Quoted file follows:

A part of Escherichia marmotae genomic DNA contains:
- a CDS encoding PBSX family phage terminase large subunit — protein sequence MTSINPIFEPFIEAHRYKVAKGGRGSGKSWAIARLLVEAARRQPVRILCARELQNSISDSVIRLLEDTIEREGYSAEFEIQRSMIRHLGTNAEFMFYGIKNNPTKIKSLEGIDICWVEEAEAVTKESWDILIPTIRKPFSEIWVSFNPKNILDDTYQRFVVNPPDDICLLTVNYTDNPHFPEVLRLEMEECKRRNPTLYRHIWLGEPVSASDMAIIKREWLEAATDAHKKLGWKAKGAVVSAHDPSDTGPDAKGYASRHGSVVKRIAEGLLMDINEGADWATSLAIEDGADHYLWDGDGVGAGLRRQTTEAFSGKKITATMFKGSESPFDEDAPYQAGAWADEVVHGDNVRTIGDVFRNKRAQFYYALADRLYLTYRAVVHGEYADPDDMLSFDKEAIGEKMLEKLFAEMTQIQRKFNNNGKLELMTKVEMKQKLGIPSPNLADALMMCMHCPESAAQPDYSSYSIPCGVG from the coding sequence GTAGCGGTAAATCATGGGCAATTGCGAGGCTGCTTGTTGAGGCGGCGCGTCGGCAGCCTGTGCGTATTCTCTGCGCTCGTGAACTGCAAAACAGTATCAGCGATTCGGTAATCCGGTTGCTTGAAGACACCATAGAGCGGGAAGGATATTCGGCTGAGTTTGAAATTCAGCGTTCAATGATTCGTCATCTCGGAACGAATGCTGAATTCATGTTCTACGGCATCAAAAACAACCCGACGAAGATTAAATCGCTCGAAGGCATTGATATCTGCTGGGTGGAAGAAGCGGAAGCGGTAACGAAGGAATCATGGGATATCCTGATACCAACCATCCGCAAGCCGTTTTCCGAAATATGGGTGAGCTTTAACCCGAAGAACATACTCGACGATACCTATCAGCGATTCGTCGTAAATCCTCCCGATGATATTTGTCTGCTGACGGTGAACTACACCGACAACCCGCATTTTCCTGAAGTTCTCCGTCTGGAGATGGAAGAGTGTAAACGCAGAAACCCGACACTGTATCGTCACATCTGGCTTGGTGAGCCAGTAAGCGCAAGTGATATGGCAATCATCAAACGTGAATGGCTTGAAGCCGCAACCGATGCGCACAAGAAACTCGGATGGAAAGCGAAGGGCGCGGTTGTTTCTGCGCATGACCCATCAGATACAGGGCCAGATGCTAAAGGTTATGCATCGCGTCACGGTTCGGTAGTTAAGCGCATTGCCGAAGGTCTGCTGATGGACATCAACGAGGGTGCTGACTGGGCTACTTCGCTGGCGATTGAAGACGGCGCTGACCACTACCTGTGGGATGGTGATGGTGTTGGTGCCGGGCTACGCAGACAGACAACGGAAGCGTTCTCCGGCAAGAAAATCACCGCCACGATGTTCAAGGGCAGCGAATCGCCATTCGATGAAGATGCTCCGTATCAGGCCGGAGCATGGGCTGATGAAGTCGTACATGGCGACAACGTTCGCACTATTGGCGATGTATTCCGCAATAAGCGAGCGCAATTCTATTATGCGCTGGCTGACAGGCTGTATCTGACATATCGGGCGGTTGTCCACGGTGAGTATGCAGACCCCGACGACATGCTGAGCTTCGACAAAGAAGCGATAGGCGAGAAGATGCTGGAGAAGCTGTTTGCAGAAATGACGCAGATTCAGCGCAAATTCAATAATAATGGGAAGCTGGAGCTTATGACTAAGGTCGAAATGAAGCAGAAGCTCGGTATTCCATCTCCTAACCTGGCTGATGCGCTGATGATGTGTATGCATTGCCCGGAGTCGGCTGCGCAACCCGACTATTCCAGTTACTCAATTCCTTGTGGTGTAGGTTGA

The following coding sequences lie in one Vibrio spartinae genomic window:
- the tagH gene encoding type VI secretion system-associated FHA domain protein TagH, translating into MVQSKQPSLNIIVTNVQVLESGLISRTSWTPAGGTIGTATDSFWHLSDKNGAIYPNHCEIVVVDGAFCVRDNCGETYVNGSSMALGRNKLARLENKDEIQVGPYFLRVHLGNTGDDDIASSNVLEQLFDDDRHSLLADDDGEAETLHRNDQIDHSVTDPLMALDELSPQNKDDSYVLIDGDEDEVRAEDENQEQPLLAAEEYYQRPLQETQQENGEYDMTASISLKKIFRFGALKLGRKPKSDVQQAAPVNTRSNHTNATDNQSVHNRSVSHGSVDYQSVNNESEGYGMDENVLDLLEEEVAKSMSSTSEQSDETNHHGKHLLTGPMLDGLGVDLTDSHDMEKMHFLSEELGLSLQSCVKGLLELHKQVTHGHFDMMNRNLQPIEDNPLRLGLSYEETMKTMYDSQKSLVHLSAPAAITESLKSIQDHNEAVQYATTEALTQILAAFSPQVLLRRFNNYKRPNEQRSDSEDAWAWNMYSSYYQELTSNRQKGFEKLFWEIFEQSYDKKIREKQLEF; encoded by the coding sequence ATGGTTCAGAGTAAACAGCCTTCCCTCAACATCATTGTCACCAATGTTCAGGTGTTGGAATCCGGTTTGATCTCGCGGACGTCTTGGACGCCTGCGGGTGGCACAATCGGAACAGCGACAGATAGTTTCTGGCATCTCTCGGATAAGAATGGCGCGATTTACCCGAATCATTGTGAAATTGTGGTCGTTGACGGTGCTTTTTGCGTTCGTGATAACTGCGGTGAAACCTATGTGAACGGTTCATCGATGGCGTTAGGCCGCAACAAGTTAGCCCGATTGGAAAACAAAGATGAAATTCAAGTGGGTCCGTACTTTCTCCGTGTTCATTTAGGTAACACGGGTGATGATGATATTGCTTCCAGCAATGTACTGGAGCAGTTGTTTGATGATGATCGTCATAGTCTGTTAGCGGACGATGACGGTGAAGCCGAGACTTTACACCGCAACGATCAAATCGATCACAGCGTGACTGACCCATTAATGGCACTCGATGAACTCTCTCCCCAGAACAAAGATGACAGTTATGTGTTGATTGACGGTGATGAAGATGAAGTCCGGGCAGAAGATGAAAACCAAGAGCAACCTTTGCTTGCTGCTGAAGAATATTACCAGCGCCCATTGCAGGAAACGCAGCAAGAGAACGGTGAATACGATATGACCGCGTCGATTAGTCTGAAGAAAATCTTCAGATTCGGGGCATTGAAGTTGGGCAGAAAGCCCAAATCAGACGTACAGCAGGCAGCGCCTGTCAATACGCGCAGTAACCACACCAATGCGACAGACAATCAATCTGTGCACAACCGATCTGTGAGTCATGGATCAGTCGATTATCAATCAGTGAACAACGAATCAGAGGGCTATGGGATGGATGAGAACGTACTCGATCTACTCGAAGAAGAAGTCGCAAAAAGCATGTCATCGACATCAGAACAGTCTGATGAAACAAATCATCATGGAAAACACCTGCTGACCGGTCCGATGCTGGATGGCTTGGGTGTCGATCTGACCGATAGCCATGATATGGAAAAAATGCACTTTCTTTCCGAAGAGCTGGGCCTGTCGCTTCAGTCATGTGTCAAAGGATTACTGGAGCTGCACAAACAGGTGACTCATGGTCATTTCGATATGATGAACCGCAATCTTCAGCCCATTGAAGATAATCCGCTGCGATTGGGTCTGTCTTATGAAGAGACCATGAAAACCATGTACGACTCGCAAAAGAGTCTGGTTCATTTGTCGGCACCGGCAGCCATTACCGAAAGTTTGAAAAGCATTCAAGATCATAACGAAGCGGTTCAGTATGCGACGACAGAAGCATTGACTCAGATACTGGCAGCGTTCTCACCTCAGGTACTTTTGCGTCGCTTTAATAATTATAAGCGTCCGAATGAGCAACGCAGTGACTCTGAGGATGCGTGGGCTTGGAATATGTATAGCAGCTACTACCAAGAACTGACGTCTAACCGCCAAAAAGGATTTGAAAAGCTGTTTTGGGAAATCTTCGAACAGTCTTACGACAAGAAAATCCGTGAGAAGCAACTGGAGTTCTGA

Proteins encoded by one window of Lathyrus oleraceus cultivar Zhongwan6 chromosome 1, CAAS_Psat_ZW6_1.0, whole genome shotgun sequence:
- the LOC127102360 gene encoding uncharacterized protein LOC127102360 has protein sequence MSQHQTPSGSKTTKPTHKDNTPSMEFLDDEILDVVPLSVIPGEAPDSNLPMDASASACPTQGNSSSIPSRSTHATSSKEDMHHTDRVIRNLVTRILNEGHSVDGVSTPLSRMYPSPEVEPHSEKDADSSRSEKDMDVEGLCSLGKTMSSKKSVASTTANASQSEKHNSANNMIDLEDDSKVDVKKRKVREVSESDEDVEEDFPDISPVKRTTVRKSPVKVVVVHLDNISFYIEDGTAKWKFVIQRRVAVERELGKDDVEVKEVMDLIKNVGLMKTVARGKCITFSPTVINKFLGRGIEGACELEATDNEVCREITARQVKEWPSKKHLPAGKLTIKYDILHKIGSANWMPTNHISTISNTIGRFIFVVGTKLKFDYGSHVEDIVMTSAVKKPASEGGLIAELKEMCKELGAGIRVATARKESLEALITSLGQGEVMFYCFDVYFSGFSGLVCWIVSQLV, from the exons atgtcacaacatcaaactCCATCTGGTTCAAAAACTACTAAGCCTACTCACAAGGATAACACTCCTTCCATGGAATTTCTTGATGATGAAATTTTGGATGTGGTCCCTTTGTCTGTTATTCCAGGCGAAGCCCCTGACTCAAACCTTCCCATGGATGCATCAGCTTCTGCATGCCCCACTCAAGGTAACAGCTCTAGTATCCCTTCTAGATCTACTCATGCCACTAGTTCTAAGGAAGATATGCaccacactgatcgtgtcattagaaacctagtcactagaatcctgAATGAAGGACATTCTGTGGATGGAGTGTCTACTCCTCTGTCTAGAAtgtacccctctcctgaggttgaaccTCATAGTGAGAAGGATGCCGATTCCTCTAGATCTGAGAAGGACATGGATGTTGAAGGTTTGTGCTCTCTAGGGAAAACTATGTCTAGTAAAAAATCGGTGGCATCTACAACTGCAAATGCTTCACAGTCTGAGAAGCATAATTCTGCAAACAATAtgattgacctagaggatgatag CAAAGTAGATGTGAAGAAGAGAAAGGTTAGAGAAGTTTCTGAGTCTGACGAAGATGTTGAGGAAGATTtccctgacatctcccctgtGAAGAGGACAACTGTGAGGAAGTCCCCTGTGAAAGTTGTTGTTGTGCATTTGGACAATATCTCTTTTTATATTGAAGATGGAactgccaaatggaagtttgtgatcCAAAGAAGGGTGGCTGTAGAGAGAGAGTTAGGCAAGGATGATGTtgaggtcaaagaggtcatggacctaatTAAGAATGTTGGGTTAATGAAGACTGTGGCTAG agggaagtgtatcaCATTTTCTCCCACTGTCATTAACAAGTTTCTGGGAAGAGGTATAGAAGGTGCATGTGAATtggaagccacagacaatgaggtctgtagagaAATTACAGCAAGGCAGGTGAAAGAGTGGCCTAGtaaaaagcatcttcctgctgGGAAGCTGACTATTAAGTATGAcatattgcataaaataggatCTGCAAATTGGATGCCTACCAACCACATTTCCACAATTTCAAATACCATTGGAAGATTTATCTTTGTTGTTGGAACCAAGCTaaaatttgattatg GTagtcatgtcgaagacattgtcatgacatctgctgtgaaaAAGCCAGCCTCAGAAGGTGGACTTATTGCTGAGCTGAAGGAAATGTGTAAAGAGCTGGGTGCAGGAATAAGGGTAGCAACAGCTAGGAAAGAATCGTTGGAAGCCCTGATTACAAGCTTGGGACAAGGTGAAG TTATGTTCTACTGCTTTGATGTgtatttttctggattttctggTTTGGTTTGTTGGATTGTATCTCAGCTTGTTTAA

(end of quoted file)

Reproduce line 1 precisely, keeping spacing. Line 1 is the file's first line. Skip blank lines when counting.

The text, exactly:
A part of Escherichia marmotae genomic DNA contains: